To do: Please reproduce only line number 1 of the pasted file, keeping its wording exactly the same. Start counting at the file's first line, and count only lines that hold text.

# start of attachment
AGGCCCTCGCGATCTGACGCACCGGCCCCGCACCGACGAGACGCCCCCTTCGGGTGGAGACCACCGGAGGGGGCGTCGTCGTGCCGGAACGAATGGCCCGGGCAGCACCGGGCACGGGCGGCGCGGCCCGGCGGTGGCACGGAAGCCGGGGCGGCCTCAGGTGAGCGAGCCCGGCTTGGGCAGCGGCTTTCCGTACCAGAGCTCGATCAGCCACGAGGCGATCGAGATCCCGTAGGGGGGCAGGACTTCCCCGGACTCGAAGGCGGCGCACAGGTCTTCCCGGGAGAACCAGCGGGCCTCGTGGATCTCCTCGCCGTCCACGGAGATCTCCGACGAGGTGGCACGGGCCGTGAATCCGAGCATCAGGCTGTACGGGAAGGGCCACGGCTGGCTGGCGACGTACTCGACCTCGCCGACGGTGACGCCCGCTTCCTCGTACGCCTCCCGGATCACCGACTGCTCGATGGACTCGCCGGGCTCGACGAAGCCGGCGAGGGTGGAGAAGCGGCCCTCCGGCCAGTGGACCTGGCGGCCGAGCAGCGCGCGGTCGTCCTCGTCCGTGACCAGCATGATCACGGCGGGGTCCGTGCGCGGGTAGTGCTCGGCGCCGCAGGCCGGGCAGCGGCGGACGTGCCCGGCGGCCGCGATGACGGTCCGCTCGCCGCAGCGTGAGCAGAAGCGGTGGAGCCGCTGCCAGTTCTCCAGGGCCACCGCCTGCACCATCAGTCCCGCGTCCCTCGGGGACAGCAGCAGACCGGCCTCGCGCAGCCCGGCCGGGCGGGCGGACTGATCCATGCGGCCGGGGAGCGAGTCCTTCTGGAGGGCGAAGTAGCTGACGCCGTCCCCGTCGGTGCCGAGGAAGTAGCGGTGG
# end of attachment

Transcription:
AGGCCCTCGCGATCTGACGCACCGGCCCCGCACCGACGAGACGCCCCCTTCGGGTGGAGACCACCGGAGGGGGCGTCGTCGTGCCGGAACGAATGGCCCGGGCAGCACCGGGCACGGGCGGCGCGGCCCGGCGGTGGCACGGAAGCCGGGGCGGCCTCAGGTGAGCGAGCCCGGCTTGGGCAGCGGCTTTCCGTACCAGAGCTCGATCAGCCACGAGGCGATCGAGATCCCGTAGGGGGGCAGGACTTCCCCGGACTCGAAGGCGGCGCACAGGTCTTCCCGGGAGAACCAGCGGGCCTCGTGGATCTCCTCGCCGTCCACGGAGATCTCCGACGAGGTGGCACGGGCCGTGAATCCGAGCATCAGGCTGTACGGGAAGGGCCACGGCTGGCTGGCGACGTACTCGACCTCGCCGACGGTGACGCCCGCTTCCTCGTACGCCTCCCGGATCACCGACTGCTCGATGGACTCGCCGGGCTCGACGAAGCCGGCGAGGGTGGAGAAGCGGCCCTCCGGCCAGTGGACCTGGCGGCCGAGCAGCGCGCGGTCGTCCTCGTCCGTGACCAGCATGATCACGGCGGGGTCCGTGCGCGGGTAGTGCTCGGCGCCGCAGGCCGGGCAGCGGCGGACGTGCCCGGCGGCCGCGATGACGGTCCGCTCGCCGCAGCGTGAGCAGAAGCGGTGGAGCCGCTGCCAGTTCTCCAGGGCCACCGCCTGCACCATCAGTCCCGCGTCCCTCGGGGACAGCAGCAGACCGGCCTCGCGCAGCCCGGCCGGGCGGGCGGACTGATCCATGCGGCCGGGGAGCGAGTCCTTCTGGAGGGCGAAGTAGCTGACGCCGTCCCCGTCGGTGCCGAGGAAGTAGCGGTGG